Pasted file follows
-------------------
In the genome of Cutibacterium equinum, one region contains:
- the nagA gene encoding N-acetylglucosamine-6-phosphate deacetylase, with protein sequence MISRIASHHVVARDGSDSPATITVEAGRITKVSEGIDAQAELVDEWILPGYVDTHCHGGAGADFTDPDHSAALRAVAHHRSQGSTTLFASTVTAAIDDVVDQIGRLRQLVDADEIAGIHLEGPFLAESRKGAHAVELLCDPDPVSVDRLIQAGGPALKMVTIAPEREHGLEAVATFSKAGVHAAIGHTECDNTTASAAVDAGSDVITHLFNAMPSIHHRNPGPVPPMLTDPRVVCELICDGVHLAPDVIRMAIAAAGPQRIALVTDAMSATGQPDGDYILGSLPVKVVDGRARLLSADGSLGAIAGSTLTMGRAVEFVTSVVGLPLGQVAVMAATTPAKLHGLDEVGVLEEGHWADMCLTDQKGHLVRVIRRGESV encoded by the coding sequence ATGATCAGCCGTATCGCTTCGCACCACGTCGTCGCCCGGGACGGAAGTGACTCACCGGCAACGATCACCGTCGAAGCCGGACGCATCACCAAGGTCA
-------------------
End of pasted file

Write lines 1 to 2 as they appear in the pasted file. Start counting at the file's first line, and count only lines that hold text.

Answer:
In the genome of Cutibacterium equinum, one region contains:
- the nagA gene encoding N-acetylglucosamine-6-phosphate deacetylase, with protein sequence MISRIASHHVVARDGSDSPATITVEAGRITKVSEGIDAQAELVDEWILPGYVDTHCHGGAGADFTDPDHSAALRAVAHHRSQGSTTLFASTVTAAIDDVVDQIGRLRQLVDADEIAGIHLEGPFLAESRKGAHAVELLCDPDPVSVDRLIQAGGPALKMVTIAPEREHGLEAVATFSKAGVHAAIGHTECDNTTASAAVDAGSDVITHLFNAMPSIHHRNPGPVPPMLTDPRVVCELICDGVHLAPDVIRMAIAAAGPQRIALVTDAMSATGQPDGDYILGSLPVKVVDGRARLLSADGSLGAIAGSTLTMGRAVEFVTSVVGLPLGQVAVMAATTPAKLHGLDEVGVLEEGHWADMCLTDQKGHLVRVIRRGESV encoded by the coding sequence ATGATCAGCCGTATCGCTTCGCACCACGTCGTCGCCCGGGACGGAAGTGACTCACCGGCAACGATCACCGTCGAAGCCGGACGCATCACCAAGGTCA